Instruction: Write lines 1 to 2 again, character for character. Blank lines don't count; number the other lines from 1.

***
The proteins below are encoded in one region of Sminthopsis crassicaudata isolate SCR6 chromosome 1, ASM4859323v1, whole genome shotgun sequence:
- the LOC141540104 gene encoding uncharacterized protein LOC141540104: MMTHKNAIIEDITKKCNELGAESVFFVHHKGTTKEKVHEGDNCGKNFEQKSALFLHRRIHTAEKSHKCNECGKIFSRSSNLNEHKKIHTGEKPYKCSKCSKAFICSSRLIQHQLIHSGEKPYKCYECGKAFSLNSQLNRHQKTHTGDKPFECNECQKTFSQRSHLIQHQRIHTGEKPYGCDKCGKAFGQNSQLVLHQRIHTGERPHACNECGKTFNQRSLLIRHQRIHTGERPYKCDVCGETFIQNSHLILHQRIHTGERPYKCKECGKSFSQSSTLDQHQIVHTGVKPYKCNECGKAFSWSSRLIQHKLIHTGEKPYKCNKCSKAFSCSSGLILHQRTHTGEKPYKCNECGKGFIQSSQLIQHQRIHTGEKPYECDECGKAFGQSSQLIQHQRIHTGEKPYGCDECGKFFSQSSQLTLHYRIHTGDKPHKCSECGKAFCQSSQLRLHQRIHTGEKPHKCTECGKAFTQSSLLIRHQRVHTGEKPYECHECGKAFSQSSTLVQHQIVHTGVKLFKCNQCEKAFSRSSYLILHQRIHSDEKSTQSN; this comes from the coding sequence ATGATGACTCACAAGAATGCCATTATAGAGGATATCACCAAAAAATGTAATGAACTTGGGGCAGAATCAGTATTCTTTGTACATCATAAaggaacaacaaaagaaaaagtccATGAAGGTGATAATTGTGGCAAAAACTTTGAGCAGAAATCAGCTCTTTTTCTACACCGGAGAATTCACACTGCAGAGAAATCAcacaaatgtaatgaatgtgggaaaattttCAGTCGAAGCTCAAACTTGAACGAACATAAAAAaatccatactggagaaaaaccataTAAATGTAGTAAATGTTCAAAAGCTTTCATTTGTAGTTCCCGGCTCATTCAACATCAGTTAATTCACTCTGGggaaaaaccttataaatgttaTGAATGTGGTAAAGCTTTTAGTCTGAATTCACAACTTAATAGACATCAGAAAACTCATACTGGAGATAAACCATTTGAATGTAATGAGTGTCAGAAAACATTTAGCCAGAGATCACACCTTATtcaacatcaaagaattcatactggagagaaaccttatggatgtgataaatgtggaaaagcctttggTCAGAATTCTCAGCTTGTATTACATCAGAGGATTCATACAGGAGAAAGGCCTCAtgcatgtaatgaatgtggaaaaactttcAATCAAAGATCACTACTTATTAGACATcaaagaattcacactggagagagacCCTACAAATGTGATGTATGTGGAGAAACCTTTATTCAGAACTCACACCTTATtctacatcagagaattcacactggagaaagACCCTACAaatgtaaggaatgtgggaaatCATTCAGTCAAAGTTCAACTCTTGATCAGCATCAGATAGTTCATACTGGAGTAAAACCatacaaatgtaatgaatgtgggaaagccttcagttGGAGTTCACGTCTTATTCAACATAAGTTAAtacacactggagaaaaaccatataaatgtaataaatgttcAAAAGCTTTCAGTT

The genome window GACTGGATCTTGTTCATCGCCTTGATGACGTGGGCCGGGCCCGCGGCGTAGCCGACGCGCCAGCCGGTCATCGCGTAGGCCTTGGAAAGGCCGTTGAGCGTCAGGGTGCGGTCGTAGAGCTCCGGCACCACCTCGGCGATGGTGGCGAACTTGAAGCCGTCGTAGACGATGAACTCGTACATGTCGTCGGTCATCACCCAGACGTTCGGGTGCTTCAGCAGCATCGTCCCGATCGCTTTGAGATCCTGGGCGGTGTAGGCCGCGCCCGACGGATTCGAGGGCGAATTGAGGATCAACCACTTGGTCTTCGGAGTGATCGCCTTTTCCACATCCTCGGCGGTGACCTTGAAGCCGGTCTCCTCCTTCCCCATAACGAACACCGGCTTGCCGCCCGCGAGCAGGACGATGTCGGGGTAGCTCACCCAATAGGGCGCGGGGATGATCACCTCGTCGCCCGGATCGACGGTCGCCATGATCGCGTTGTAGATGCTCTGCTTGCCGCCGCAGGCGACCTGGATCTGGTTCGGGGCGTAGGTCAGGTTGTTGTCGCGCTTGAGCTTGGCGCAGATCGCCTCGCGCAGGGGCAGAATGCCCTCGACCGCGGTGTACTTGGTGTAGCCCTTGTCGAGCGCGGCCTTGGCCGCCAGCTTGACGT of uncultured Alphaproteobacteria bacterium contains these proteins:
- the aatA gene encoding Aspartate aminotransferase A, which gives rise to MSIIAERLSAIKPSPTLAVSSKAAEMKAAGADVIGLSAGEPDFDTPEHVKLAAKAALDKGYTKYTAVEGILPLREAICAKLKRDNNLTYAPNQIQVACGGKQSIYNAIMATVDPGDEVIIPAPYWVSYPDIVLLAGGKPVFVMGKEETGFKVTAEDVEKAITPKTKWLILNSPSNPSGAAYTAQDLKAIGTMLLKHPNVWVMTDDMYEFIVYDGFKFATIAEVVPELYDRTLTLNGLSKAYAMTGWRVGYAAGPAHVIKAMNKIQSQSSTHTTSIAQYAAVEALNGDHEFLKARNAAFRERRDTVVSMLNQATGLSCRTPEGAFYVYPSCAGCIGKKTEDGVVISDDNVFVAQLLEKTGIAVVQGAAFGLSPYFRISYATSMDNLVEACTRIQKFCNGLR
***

The proteins below are encoded in one region of Sminthopsis crassicaudata isolate SCR6 chromosome 1, ASM4859323v1, whole genome shotgun sequence:
- the LOC141540104 gene encoding uncharacterized protein LOC141540104: MMTHKNAIIEDITKKCNELGAESVFFVHHKGTTKEKVHEGDNCGKNFEQKSALFLHRRIHTAEKSHKCNECGKIFSRSSNLNEHKKIHTGEKPYKCSKCSKAFICSSRLIQHQLIHSGEKPYKCYECGKAFSLNSQLNRHQKTHTGDKPFECNECQKTFSQRSHLIQHQRIHTGEKPYGCDKCGKAFGQNSQLVLHQRIHTGERPHACNECGKTFNQRSLLIRHQRIHTGERPYKCDVCGETFIQNSHLILHQRIHTGERPYKCKECGKSFSQSSTLDQHQIVHTGVKPYKCNECGKAFSWSSRLIQHKLIHTGEKPYKCNKCSKAFSCSSGLILHQRTHTGEKPYKCNECGKGFIQSSQLIQHQRIHTGEKPYECDECGKAFGQSSQLIQHQRIHTGEKPYGCDECGKFFSQSSQLTLHYRIHTGDKPHKCSECGKAFCQSSQLRLHQRIHTGEKPHKCTECGKAFTQSSLLIRHQRVHTGEKPYECHECGKAFSQSSTLVQHQIVHTGVKLFKCNQCEKAFSRSSYLILHQRIHSDEKSTQSN; this comes from the coding sequence ATGATGACTCACAAGAATGCCATTATAGAGGATATCACCAAAAAATGTAATGAACTTGGGGCAGAATCAGTATTCTTTGTACATCATAAaggaacaacaaaagaaaaagtccATGAAGGTGATAATTGTGGCAAAAACTTTGAGCAGAAATCAGCTCTTTTTCTACACCGGAGAATTCACACTGCAGAGAAATCAcacaaatgtaatgaatgtgggaaaattttCAGTCGAAGCTCAAACTTGAACGAACATAAAAAaatccatactggagaaaaaccataTAAATGTAGTAAATGTTCAAAAGCTTTCATTTGTAGTTCCCGGCTCATTCAACATCAGTTAATTCACTCTGGggaaaaaccttataaatgttaTGAATGTGGTAAAGCTTTTAGTCTGAATTCACAACTTAATAGACATCAGAAAACTCATACTGGAGATAAACCATTTGAATGTAATGAGTGTCAGAAAACATTTAGCCAGAGATCACACCTTATtcaacatcaaagaattcatactggagagaaaccttatggatgtgataaatgtggaaaagcctttggTCAGAATTCTCAGCTTGTATTACATCAGAGGATTCATACAGGAGAAAGGCCTCAtgcatgtaatgaatgtggaaaaactttcAATCAAAGATCACTACTTATTAGACATcaaagaattcacactggagagagacCCTACAAATGTGATGTATGTGGAGAAACCTTTATTCAGAACTCACACCTTATtctacatcagagaattcacactggagaaagACCCTACAaatgtaaggaatgtgggaaatCATTCAGTCAAAGTTCAACTCTTGATCAGCATCAGATAGTTCATACTGGAGTAAAACCatacaaatgtaatgaatgtgggaaagccttcagttGGAGTTCACGTCTTATTCAACATAAGTTAAtacacactggagaaaaaccatataaatgtaataaatgttcAAAAGCTTTCAGTT